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Old 10-16-2000, 05:27 AM   #6
ian's Avatar
Dojo: University of Ulster, Coleriane
Location: Northern Ireland
Join Date: Oct 2000
Posts: 1,654
Ai symbol mmm, interesting

One problem we face is that many attacks are not for 'justifiable' reasons but are people who want to look macho (usually young boys trying to prove themselves in a pecking order) - even the police man; just as you can sometimes find in a dojo. How should you react? One school of thought is to avoid problems by whatever peaceful means possible (as illustrated above). This may help you, but does it help the perpetrator or his next victim?

For example, I was subject to an unprovoked attack by a bouncer, who I managed to remove from my neck as well as dissengage the other boucer friends that came up to help him. The police arrived and it all worked out OK as the police believed me (though would take no action) and no-one was injured (few scratches). However the bouncer who attacked me was very shaken and is likely to re-consider attacking someone half his size again.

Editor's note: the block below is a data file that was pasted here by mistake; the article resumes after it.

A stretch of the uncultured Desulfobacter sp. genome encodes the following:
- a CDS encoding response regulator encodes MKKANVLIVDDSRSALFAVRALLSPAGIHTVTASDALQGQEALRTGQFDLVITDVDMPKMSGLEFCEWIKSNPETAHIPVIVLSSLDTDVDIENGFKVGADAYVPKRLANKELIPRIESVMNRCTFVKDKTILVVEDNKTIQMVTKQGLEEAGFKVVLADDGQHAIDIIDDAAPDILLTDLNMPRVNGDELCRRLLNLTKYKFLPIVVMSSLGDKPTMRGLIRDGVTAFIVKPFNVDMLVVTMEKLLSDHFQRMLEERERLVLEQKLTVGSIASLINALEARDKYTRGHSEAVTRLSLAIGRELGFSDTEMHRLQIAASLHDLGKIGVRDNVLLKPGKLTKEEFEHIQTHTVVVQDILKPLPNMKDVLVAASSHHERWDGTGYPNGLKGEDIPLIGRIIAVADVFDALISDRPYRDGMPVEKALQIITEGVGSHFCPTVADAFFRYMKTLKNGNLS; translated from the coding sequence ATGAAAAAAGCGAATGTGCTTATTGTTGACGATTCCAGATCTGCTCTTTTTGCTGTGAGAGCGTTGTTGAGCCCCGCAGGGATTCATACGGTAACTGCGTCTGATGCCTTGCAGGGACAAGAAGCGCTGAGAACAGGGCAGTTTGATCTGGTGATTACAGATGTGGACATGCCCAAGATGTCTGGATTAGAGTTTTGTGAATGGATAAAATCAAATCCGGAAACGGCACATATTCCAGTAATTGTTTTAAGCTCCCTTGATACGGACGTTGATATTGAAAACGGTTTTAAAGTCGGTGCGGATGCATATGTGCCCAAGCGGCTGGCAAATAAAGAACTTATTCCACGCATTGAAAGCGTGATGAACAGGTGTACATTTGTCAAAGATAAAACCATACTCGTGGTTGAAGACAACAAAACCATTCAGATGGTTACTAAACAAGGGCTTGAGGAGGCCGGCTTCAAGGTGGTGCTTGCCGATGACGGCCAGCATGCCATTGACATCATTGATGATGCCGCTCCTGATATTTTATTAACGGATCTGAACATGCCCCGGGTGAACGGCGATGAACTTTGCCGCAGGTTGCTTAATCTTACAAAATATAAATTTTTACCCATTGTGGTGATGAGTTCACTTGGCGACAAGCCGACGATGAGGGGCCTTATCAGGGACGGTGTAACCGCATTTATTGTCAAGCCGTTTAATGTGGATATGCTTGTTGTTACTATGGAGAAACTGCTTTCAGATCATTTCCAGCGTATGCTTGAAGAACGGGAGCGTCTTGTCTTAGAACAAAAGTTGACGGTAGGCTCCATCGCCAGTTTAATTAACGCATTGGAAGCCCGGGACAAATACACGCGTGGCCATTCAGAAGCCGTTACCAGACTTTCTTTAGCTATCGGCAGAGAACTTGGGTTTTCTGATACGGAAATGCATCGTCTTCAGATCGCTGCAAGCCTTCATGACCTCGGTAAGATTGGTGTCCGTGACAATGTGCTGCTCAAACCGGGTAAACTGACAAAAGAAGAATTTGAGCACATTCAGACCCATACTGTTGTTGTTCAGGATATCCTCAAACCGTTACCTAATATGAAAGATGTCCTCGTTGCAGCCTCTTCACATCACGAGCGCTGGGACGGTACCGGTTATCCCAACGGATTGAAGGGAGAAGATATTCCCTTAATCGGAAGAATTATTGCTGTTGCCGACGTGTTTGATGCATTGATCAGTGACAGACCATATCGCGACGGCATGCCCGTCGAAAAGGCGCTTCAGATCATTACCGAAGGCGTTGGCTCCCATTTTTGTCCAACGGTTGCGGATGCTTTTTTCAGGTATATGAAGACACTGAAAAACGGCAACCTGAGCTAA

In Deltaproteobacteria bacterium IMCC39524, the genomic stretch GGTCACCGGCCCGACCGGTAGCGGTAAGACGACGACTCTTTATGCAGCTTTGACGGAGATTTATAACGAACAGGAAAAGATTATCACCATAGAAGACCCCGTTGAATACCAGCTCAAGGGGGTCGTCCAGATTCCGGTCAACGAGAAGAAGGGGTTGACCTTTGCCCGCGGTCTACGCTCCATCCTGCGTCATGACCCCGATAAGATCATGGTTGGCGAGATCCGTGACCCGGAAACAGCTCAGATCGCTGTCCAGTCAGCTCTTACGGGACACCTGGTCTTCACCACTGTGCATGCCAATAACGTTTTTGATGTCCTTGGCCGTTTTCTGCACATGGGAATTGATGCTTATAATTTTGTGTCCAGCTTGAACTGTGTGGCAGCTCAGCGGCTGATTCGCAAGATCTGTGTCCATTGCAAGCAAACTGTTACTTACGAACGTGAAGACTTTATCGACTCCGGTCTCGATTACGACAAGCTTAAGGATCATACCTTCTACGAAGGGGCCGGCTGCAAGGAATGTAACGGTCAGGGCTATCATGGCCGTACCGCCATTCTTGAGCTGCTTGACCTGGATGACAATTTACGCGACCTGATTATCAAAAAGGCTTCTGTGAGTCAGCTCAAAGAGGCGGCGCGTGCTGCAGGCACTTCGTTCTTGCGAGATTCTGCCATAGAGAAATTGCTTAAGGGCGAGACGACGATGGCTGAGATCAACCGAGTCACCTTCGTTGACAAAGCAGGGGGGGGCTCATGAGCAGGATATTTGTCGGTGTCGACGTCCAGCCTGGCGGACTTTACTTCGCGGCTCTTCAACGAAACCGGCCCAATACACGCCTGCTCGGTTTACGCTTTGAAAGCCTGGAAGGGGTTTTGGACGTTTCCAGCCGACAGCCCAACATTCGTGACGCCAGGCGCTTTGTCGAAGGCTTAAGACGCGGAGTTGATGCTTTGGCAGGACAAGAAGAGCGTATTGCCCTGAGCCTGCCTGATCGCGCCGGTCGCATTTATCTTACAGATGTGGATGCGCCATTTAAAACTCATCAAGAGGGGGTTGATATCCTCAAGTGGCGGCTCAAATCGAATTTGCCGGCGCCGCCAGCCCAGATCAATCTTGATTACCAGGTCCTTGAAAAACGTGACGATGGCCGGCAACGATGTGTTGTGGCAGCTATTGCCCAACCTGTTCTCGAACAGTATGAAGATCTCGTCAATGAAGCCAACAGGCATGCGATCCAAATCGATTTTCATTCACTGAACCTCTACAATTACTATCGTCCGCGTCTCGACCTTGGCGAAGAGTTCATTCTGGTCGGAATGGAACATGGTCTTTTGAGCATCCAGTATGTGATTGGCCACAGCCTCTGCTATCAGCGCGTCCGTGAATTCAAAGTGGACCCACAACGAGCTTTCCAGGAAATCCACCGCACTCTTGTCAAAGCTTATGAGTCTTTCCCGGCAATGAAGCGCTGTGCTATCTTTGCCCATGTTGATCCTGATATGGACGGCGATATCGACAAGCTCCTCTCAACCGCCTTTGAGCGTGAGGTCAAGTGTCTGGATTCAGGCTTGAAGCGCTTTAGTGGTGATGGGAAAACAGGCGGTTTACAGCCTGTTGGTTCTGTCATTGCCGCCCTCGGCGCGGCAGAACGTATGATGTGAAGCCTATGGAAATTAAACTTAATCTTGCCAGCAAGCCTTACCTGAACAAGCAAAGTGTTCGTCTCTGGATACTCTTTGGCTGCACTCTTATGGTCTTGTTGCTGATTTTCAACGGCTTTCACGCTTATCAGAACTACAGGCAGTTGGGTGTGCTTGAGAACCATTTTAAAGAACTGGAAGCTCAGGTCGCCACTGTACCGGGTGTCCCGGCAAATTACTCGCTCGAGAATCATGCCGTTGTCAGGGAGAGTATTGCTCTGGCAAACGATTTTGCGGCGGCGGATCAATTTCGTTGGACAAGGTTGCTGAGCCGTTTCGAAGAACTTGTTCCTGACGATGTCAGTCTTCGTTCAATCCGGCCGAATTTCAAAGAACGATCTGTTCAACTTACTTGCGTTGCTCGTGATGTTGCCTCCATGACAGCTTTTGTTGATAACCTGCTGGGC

Maybe this is wishful thinking, maybe he just spent more time down the gym and practising self-defence so he could destroy his next victim. If you respond physically to a situation you get 3 long term responses:

1. agressor beats you up and feals good about himself and is likely to continue this behaviour
2. you beat up the agressor and he is so ashamed he never picks on anyone again
3. you beat him up and he toughens himself up for the next encounter, becoming even more bitter.

Aikido is like the second option, but without the injury. Although Aikido is 'non-agressive' there is nothing more anoying to a bully than someone who manages to evade his attack in a harmless way. You can just hope that on reflection he will change his ways, or you may be required to give him several atemis to illustrate the futility of his attack.

If you respond verbally to the situation the perpetrator continues with the same attitude. As an Aikidoka I firmly believe that we must interact with our environment and people in an intimate way in order for the flow of ki to pass through us and the universe. In addition we should accept death as part of life and sometimes necessary to achieve harmony. Harmony isn't staying alive, it is achieving peace.

(if Ueshiba wanted to escape death rather than to achieve harmony he would have learnt to be the worlds best sprinter rather than a martial artist. Aikido enables people to be truthful and upstanding members of society without fearing retribution from those who would persecute us.)
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